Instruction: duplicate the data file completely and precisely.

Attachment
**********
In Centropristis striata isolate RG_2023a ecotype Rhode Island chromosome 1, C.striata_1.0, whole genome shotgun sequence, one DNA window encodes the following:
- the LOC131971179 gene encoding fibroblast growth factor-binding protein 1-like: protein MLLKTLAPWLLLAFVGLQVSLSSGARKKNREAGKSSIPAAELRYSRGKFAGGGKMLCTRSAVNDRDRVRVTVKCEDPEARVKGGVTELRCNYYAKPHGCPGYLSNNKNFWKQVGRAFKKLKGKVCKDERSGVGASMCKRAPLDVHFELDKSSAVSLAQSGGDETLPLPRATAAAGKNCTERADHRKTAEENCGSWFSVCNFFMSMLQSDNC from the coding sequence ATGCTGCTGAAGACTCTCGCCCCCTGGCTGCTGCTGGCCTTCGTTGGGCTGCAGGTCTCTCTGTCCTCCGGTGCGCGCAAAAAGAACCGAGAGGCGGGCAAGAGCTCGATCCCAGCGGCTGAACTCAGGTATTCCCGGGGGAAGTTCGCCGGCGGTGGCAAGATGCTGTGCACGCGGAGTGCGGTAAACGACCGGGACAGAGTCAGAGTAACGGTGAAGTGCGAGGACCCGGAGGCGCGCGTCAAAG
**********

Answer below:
In Centropristis striata isolate RG_2023a ecotype Rhode Island chromosome 1, C.striata_1.0, whole genome shotgun sequence, one DNA window encodes the following:
- the LOC131971179 gene encoding fibroblast growth factor-binding protein 1-like: protein MLLKTLAPWLLLAFVGLQVSLSSGARKKNREAGKSSIPAAELRYSRGKFAGGGKMLCTRSAVNDRDRVRVTVKCEDPEARVKGGVTELRCNYYAKPHGCPGYLSNNKNFWKQVGRAFKKLKGKVCKDERSGVGASMCKRAPLDVHFELDKSSAVSLAQSGGDETLPLPRATAAAGKNCTERADHRKTAEENCGSWFSVCNFFMSMLQSDNC from the coding sequence ATGCTGCTGAAGACTCTCGCCCCCTGGCTGCTGCTGGCCTTCGTTGGGCTGCAGGTCTCTCTGTCCTCCGGTGCGCGCAAAAAGAACCGAGAGGCGGGCAAGAGCTCGATCCCAGCGGCTGAACTCAGGTATTCCCGGGGGAAGTTCGCCGGCGGTGGCAAGATGCTGTGCACGCGGAGTGCGGTAAACGACCGGGACAGAGTCAGAGTAACGGTGAAGTGCGAGGACCCGGAGGCGCGCGTCAAAG